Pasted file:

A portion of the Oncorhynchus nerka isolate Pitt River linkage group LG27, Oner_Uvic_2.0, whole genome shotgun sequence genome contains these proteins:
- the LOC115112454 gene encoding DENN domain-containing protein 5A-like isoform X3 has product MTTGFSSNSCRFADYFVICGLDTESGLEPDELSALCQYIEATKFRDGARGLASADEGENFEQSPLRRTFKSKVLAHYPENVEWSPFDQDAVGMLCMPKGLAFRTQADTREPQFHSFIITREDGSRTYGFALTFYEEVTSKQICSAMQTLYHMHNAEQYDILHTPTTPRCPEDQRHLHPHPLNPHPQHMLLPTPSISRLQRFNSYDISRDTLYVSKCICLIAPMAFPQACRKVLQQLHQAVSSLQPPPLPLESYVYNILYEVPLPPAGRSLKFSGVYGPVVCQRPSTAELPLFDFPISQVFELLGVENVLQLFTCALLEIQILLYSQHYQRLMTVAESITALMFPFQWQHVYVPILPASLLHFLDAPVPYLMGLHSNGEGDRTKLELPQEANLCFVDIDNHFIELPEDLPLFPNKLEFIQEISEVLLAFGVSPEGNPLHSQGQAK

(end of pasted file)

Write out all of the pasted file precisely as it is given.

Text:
A portion of the Oncorhynchus nerka isolate Pitt River linkage group LG27, Oner_Uvic_2.0, whole genome shotgun sequence genome contains these proteins:
- the LOC115112454 gene encoding DENN domain-containing protein 5A-like isoform X3 has product MTTGFSSNSCRFADYFVICGLDTESGLEPDELSALCQYIEATKFRDGARGLASADEGENFEQSPLRRTFKSKVLAHYPENVEWSPFDQDAVGMLCMPKGLAFRTQADTREPQFHSFIITREDGSRTYGFALTFYEEVTSKQICSAMQTLYHMHNAEQYDILHTPTTPRCPEDQRHLHPHPLNPHPQHMLLPTPSISRLQRFNSYDISRDTLYVSKCICLIAPMAFPQACRKVLQQLHQAVSSLQPPPLPLESYVYNILYEVPLPPAGRSLKFSGVYGPVVCQRPSTAELPLFDFPISQVFELLGVENVLQLFTCALLEIQILLYSQHYQRLMTVAESITALMFPFQWQHVYVPILPASLLHFLDAPVPYLMGLHSNGEGDRTKLELPQEANLCFVDIDNHFIELPEDLPLFPNKLEFIQEISEVLLAFGVSPEGNPLHSQGQAK